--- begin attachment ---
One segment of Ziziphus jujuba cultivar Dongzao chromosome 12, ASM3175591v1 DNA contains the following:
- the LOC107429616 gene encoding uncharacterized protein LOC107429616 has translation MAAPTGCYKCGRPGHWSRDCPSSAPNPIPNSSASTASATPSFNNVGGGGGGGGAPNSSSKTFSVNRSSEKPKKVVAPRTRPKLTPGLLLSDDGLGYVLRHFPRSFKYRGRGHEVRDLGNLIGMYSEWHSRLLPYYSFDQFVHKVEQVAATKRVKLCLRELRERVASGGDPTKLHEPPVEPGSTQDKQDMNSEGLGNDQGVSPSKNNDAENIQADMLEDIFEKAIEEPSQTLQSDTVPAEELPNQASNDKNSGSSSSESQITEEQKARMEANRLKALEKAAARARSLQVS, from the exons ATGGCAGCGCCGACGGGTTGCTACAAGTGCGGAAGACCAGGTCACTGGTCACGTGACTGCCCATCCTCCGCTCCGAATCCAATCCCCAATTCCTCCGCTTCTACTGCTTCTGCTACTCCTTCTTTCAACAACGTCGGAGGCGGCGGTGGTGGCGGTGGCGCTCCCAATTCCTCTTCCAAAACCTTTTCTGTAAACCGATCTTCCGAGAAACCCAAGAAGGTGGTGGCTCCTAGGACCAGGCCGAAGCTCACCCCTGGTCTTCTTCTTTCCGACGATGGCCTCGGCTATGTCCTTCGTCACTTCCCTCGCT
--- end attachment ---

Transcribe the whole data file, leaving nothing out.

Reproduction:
One segment of Ziziphus jujuba cultivar Dongzao chromosome 12, ASM3175591v1 DNA contains the following:
- the LOC107429616 gene encoding uncharacterized protein LOC107429616 has translation MAAPTGCYKCGRPGHWSRDCPSSAPNPIPNSSASTASATPSFNNVGGGGGGGGAPNSSSKTFSVNRSSEKPKKVVAPRTRPKLTPGLLLSDDGLGYVLRHFPRSFKYRGRGHEVRDLGNLIGMYSEWHSRLLPYYSFDQFVHKVEQVAATKRVKLCLRELRERVASGGDPTKLHEPPVEPGSTQDKQDMNSEGLGNDQGVSPSKNNDAENIQADMLEDIFEKAIEEPSQTLQSDTVPAEELPNQASNDKNSGSSSSESQITEEQKARMEANRLKALEKAAARARSLQVS, from the exons ATGGCAGCGCCGACGGGTTGCTACAAGTGCGGAAGACCAGGTCACTGGTCACGTGACTGCCCATCCTCCGCTCCGAATCCAATCCCCAATTCCTCCGCTTCTACTGCTTCTGCTACTCCTTCTTTCAACAACGTCGGAGGCGGCGGTGGTGGCGGTGGCGCTCCCAATTCCTCTTCCAAAACCTTTTCTGTAAACCGATCTTCCGAGAAACCCAAGAAGGTGGTGGCTCCTAGGACCAGGCCGAAGCTCACCCCTGGTCTTCTTCTTTCCGACGATGGCCTCGGCTATGTCCTTCGTCACTTCCCTCGCT